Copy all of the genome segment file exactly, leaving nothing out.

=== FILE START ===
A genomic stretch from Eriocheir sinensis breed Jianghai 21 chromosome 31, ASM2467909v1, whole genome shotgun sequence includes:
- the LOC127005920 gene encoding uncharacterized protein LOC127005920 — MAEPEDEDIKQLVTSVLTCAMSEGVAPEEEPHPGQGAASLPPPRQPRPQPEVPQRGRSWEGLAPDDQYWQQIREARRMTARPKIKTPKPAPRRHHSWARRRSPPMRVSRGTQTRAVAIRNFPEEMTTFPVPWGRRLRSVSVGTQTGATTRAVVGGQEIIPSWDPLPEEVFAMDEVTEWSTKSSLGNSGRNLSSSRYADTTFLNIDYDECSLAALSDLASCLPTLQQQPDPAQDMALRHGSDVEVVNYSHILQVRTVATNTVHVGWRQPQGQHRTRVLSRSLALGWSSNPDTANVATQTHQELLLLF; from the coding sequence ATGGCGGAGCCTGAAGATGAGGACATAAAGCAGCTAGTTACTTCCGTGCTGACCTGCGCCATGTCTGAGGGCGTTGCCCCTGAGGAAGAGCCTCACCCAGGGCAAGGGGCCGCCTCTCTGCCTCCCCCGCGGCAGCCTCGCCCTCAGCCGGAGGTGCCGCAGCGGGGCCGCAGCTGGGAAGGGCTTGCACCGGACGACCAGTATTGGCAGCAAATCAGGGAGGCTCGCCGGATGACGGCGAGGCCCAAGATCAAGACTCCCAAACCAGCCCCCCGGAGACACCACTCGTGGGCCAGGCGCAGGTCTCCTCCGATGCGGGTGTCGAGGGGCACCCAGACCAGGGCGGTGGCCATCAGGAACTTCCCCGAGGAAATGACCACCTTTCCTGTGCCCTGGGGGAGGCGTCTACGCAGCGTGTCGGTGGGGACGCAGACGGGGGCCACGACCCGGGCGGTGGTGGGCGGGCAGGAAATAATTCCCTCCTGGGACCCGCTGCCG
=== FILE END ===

A genomic stretch from Eriocheir sinensis breed Jianghai 21 chromosome 31, ASM2467909v1, whole genome shotgun sequence includes:
- the LOC127005920 gene encoding uncharacterized protein LOC127005920 — MAEPEDEDIKQLVTSVLTCAMSEGVAPEEEPHPGQGAASLPPPRQPRPQPEVPQRGRSWEGLAPDDQYWQQIREARRMTARPKIKTPKPAPRRHHSWARRRSPPMRVSRGTQTRAVAIRNFPEEMTTFPVPWGRRLRSVSVGTQTGATTRAVVGGQEIIPSWDPLPEEVFAMDEVTEWSTKSSLGNSGRNLSSSRYADTTFLNIDYDECSLAALSDLASCLPTLQQQPDPAQDMALRHGSDVEVVNYSHILQVRTVATNTVHVGWRQPQGQHRTRVLSRSLALGWSSNPDTANVATQTHQELLLLF; from the coding sequence ATGGCGGAGCCTGAAGATGAGGACATAAAGCAGCTAGTTACTTCCGTGCTGACCTGCGCCATGTCTGAGGGCGTTGCCCCTGAGGAAGAGCCTCACCCAGGGCAAGGGGCCGCCTCTCTGCCTCCCCCGCGGCAGCCTCGCCCTCAGCCGGAGGTGCCGCAGCGGGGCCGCAGCTGGGAAGGGCTTGCACCGGACGACCAGTATTGGCAGCAAATCAGGGAGGCTCGCCGGATGACGGCGAGGCCCAAGATCAAGACTCCCAAACCAGCCCCCCGGAGACACCACTCGTGGGCCAGGCGCAGGTCTCCTCCGATGCGGGTGTCGAGGGGCACCCAGACCAGGGCGGTGGCCATCAGGAACTTCCCCGAGGAAATGACCACCTTTCCTGTGCCCTGGGGGAGGCGTCTACGCAGCGTGTCGGTGGGGACGCAGACGGGGGCCACGACCCGGGCGGTGGTGGGCGGGCAGGAAATAATTCCCTCCTGGGACCCGCTGCCG